Difficult times call for flexible measures

Teachers should give students credit for late work during distance learning

At-home challenges have burdened Bonita Vista High (BVH) students more than ever during distance learning. Therefore, they should not be penalized for turning in late assignments. (Adali Leon)

Some may find it hard to believe that California has been dealing with the effects of COVID-19 for just under a year, but it is the truth, and teenagers have been hit especially hard. With so much extra stress and worries in teenagers’ lives, both in and out of class, teachers can and should help students by allowing them to turn in work late with no penalty. 

According to Bonita Vista High (BVH) College Prep Physics, Advanced Placement (AP) Physics One, AP Physics Two and AP Physics C teacher Elan Hiller, allowing students to turn work in late with no penalties is reasonable because COVID-19 has made school more challenging.

“It is not just about learning the curriculum your teachers are trying to share with you. It is also about dealing with the barriers that come with distance learning: inadequate at-home internet, multiple siblings using one device, family members quarantining with COVID and, in a worst-case scenario, losing a loved one to this pandemic,” Hiller said. 

According to data presented at the Sweetwater Union High School District (SUHSD) board meeting held on Nov. 24, 2020, D’s and F’s represented 28 percent of SUHSD’s high school grades and 32 percent of its middle school grades. This is important to consider because just a year ago, D’s and F’s only represented 20 percent of high school grades and 19 percent of middle school grades. 

To put this into perspective, SUHSD’s percentage of D’s and F’s in high schools increased by eight percent, and their percentage of D’s and F’s across middle schools went up by 13 percent during distance learning.

Taking these high failing rates into consideration, teachers should not worsen the problem by refusing to accept late work from their students.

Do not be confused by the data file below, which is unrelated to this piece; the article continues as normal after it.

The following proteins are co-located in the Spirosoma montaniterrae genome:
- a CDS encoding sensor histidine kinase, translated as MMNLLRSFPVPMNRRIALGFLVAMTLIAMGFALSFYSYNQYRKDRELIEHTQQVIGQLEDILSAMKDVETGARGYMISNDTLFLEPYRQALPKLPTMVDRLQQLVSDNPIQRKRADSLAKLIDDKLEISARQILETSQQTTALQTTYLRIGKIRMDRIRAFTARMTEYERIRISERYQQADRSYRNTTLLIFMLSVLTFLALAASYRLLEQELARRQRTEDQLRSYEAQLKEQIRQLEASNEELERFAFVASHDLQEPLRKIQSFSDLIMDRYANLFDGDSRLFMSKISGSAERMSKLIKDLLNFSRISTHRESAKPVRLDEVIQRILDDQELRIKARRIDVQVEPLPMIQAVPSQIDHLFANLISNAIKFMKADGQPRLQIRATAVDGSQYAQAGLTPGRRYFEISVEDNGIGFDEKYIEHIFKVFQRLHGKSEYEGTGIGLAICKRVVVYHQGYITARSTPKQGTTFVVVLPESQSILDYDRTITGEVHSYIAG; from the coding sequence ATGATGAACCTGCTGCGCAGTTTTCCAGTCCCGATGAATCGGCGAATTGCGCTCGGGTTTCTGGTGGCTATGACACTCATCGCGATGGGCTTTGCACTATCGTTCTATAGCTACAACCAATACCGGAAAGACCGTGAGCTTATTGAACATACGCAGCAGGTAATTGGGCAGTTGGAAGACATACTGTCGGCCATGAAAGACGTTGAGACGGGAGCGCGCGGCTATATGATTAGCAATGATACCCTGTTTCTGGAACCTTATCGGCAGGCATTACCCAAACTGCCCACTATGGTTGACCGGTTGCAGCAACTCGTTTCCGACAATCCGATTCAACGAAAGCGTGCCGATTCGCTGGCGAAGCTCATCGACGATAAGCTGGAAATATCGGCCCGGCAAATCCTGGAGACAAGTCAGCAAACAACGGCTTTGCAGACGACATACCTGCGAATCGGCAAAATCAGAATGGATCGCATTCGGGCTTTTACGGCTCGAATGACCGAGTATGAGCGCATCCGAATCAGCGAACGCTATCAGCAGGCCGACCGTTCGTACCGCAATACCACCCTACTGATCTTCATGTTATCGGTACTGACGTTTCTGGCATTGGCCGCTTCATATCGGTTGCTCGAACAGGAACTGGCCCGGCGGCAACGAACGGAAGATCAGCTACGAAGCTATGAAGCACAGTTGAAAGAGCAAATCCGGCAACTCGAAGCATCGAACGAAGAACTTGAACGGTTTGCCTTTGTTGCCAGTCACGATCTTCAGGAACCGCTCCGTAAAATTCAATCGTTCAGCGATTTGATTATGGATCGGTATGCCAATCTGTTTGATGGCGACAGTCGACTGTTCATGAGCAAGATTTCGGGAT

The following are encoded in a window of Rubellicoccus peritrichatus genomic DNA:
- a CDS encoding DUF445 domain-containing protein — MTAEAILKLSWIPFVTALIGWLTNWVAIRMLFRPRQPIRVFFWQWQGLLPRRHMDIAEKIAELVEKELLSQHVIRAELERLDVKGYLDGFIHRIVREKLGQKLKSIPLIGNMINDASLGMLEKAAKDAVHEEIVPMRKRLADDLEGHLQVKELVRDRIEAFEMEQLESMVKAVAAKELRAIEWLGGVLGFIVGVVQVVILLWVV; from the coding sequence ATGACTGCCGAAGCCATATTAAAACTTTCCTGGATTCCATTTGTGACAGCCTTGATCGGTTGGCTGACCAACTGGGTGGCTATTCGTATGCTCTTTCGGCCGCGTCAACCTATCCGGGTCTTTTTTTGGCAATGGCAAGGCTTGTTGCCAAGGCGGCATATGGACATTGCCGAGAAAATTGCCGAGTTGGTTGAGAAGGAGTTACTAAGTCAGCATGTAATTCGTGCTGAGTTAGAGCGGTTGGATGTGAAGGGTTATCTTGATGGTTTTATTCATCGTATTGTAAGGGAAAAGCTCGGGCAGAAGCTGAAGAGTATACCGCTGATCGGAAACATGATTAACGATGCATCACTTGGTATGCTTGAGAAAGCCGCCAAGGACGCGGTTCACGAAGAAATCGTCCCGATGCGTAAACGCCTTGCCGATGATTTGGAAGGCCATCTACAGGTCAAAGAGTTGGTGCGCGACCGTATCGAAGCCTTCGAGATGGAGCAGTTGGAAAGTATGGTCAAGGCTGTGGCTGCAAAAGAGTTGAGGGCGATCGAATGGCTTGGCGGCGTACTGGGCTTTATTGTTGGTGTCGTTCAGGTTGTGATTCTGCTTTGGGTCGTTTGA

Never before have students had to deal with such a large amount of distractions during a school day.”

— Madelyn Omelina

According to the San Diego Union-Tribune, “Grading students based on behavior factors, such as whether a student turns work in late or is tardy to Zoom class, may end up punishing students who lack reliable technology or internet or who have more distractions at home that make it harder to comply.” 

Teachers should not penalize students when they are unable to give attention to their schoolwork and miss a deadline. Instead, teachers should allow students to turn in their work late with no automatic deduction of points—similar to Hiller’s policy.   

Never before have students had to deal with such a large amount of distractions during a school day. When students went to school in person, they only had to worry about themselves; however, many students now have to take care of their younger siblings, which includes everything from helping them with their school work to making sure they eat. Furthermore, if students were physically at school, there would be occasional distractions like loud tools or equipment, but now students may experience these distractions for their entire day, as well as dogs barking or cars driving by. 

Not only do students face several distractions that are out of their control, but they also lack motivation to complete them. Even though there are different forms of motivation for students, many were connected to in person learning. With students no longer attending school through their campuses, much of the motivation has been lost. The combination of distractions and the loss of motivation results in more students needing to turn in their work late. 

One of the reasons teachers do not allow full credit for work turned in late is that it could influence students to continue bad habits like laziness. As human beings, teachers want to avoid extra stress, which can come from many students turning in the work at the last minute. 

These reasons that teachers give are very understandable; however, they do not outweigh the enormous variations between students’ lives. Even though some students may make the latter reasons against allowing full credit for late work true, teachers’ jobs are to prepare all students for being adults and give them the most knowledge. 

Teachers need to allow students to turn in work late because in the midst of distance learning and a pandemic, it is the best way to equalize opportunities.